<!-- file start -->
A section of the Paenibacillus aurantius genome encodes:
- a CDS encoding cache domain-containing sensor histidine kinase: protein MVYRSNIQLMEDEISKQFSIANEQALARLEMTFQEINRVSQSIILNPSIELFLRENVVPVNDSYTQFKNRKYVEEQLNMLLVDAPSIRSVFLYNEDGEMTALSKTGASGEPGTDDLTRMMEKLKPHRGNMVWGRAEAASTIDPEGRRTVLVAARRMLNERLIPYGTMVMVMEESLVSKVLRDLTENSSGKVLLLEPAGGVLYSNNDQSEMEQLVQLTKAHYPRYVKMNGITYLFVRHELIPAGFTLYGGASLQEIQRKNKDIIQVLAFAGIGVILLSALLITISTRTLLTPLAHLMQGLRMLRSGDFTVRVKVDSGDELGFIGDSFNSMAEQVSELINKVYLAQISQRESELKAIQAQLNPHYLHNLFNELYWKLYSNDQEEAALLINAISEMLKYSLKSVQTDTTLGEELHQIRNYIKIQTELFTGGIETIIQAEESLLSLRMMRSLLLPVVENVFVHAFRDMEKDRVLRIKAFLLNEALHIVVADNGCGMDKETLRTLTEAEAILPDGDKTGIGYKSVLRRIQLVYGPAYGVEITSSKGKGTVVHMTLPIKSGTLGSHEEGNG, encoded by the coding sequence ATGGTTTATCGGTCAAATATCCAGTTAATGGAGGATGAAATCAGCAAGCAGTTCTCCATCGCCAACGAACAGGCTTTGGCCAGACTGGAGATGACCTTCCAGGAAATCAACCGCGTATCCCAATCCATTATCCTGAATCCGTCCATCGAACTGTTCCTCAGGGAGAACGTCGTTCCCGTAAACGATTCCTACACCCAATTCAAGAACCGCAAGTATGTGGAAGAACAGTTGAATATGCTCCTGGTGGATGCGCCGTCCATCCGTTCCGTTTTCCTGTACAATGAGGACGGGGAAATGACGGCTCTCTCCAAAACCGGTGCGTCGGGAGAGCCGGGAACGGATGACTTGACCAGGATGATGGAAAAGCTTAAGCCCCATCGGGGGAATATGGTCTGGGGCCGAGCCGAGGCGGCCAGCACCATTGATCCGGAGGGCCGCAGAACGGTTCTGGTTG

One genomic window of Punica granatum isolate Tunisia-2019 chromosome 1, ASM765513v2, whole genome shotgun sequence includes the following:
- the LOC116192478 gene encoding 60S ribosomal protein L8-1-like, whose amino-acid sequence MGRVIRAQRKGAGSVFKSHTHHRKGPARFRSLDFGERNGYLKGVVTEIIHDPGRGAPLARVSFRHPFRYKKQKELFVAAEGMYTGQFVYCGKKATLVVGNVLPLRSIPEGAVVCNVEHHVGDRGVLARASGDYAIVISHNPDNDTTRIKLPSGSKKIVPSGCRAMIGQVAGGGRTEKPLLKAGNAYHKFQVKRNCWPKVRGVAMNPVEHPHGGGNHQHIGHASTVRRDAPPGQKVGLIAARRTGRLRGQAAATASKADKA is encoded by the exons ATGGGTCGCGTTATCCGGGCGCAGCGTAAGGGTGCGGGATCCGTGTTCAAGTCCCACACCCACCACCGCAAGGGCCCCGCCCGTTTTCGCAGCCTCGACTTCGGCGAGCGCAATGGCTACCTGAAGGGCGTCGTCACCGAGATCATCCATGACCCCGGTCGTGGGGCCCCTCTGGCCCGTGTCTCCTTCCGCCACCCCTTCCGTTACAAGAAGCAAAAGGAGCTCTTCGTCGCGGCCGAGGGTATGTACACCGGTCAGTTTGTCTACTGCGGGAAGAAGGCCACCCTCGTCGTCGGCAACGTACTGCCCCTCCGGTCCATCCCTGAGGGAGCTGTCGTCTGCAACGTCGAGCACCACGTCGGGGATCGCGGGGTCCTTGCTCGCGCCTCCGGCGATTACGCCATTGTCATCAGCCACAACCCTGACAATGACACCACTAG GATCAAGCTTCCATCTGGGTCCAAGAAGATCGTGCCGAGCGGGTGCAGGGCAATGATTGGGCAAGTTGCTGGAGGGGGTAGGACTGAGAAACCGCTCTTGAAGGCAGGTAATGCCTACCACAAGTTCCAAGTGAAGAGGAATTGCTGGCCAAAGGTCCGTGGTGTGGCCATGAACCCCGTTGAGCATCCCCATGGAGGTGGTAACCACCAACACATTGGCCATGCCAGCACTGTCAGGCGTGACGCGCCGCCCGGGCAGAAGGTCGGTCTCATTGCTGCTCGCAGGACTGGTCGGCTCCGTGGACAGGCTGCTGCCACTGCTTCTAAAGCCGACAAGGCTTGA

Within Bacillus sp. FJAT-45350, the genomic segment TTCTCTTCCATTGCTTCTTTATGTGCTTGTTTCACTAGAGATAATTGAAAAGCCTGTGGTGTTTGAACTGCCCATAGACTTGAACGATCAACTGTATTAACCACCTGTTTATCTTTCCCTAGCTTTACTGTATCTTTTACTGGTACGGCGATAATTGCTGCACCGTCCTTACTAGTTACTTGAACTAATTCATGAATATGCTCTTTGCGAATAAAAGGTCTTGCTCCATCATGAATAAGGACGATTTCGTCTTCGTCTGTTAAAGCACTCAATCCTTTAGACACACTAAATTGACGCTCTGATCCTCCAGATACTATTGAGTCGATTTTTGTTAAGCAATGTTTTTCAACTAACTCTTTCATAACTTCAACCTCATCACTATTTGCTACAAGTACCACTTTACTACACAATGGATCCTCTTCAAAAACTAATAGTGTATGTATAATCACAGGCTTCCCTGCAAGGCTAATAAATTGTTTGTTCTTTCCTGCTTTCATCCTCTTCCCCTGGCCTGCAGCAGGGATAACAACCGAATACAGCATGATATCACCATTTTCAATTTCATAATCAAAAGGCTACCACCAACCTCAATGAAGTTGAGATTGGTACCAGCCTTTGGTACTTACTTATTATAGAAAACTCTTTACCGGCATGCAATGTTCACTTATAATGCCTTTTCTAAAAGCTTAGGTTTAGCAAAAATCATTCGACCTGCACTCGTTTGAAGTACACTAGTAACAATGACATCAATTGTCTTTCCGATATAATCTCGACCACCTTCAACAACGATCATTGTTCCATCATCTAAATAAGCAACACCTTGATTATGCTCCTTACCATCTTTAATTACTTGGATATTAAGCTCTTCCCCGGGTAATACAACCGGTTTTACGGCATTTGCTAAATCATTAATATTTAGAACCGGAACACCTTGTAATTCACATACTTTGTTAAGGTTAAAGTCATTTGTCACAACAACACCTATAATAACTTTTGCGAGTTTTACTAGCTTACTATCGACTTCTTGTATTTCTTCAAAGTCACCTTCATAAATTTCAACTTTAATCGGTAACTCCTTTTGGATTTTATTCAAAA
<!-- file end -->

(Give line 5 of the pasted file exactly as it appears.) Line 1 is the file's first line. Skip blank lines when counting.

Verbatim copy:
Within Bacillus sp. FJAT-45350, the genomic segment TTCTCTTCCATTGCTTCTTTATGTGCTTGTTTCACTAGAGATAATTGAAAAGCCTGTGGTGTTTGAACTGCCCATAGACTTGAACGATCAACTGTATTAACCACCTGTTTATCTTTCCCTAGCTTTACTGTATCTTTTACTGGTACGGCGATAATTGCTGCACCGTCCTTACTAGTTACTTGAACTAATTCATGAATATGCTCTTTGCGAATAAAAGGTCTTGCTCCATCATGAATAAGGACGATTTCGTCTTCGTCTGTTAAAGCACTCAATCCTTTAGACACACTAAATTGACGCTCTGATCCTCCAGATACTATTGAGTCGATTTTTGTTAAGCAATGTTTTTCAACTAACTCTTTCATAACTTCAACCTCATCACTATTTGCTACAAGTACCACTTTACTACACAATGGATCCTCTTCAAAAACTAATAGTGTATGTATAATCACAGGCTTCCCTGCAAGGCTAATAAATTGTTTGTTCTTTCCTGCTTTCATCCTCTTCCCCTGGCCTGCAGCAGGGATAACAACCGAATACAGCATGATATCACCATTTTCAATTTCATAATCAAAAGGCTACCACCAACCTCAATGAAGTTGAGATTGGTACCAGCCTTTGGTACTTACTTATTATAGAAAACTCTTTACCGGCATGCAATGTTCACTTATAATGCCTTTTCTAAAAGCTTAGGTTTAGCAAAAATCATTCGACCTGCACTCGTTTGAAGTACACTAGTAACAATGACATCAATTGTCTTTCCGATATAATCTCGACCACCTTCAACAACGATCATTGTTCCATCATCTAAATAAGCAACACCTTGATTATGCTCCTTACCATCTTTAATTACTTGGATATTAAGCTCTTCCCCGGGTAATACAACCGGTTTTACGGCATTTGCTAAATCATTAATATTTAGAACCGGAACACCTTGTAATTCACATACTTTGTTAAGGTTAAAGTCATTTGTCACAACAACACCTATAATAACTTTTGCGAGTTTTACTAGCTTACTATCGACTTCTTGTATTTCTTCAAAGTCACCTTCATAAATTTCAACTTTAATCGGTAACTCCTTTTGGATTTTATTCAAAA